This article explores how small cities use cycling for both residential transportation and active tourism. While cycling may be child’s play, and indeed a part of childhood socialization, the ‘pushbike’ has a role in regional development. Our work investigates cycling and cycling policy. We then focus on one small city at the southern tip of Western Australia. Albany is attempting to transform itself into a cycling city and an international capital of cycling. This article engages trans-local cultural modelling and evaluates Albany’s goal in terms of health, sustainability and economic development. The synergetic and accidental commitment to cycling in Albany provides a model and opportunities for other small cities to consider, apply and improve.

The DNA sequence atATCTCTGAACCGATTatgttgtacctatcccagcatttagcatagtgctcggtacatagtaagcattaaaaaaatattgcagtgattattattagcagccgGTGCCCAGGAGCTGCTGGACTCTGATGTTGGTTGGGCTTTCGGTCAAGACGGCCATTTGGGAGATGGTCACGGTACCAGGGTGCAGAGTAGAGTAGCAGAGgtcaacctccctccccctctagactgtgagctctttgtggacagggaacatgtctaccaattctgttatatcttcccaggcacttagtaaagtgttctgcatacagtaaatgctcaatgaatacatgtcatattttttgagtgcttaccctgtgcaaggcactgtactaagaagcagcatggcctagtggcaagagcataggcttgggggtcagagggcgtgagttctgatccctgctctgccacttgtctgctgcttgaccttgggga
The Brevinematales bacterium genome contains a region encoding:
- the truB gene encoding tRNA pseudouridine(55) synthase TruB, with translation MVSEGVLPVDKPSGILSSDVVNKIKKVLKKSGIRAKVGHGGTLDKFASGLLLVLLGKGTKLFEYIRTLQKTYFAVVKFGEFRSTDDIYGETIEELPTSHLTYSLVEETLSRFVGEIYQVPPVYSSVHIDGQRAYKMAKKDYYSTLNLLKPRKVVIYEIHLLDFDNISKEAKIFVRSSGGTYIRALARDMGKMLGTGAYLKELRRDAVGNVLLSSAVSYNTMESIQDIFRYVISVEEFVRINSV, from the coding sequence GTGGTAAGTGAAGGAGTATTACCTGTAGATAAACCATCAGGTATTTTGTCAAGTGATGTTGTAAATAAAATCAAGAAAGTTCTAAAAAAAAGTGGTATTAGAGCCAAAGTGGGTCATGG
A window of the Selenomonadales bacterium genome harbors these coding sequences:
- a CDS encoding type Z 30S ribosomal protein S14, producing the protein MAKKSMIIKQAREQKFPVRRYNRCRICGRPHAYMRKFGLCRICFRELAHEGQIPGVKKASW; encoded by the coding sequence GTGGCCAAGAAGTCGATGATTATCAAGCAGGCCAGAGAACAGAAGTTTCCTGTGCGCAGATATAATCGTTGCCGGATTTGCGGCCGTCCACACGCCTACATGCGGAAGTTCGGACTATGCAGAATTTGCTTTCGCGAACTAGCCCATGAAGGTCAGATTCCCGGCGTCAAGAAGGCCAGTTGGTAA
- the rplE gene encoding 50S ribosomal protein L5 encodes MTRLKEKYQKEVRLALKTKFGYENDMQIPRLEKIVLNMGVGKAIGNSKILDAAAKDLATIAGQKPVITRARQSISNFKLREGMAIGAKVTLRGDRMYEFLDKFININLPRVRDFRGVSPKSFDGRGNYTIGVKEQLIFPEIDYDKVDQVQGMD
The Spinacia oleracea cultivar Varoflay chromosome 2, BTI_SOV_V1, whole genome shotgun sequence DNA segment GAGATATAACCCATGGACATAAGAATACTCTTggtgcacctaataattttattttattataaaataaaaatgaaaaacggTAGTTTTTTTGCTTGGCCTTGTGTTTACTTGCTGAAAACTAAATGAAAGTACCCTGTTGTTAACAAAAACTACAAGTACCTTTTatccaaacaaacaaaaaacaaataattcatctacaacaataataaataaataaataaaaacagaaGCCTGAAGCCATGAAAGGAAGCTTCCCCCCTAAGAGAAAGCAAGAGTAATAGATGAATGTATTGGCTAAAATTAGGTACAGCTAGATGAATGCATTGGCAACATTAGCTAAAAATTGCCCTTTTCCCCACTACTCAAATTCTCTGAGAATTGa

Tara Brabazon(a)*, Leanne McRae (b), Steve Redhead (c)
(a) Charles Sturt University, Australia
(b) Curtin University Western Australia, Australia
(c) Charles Sturt University, Australia
* Corresponding author. Email: firstname.lastname@example.org
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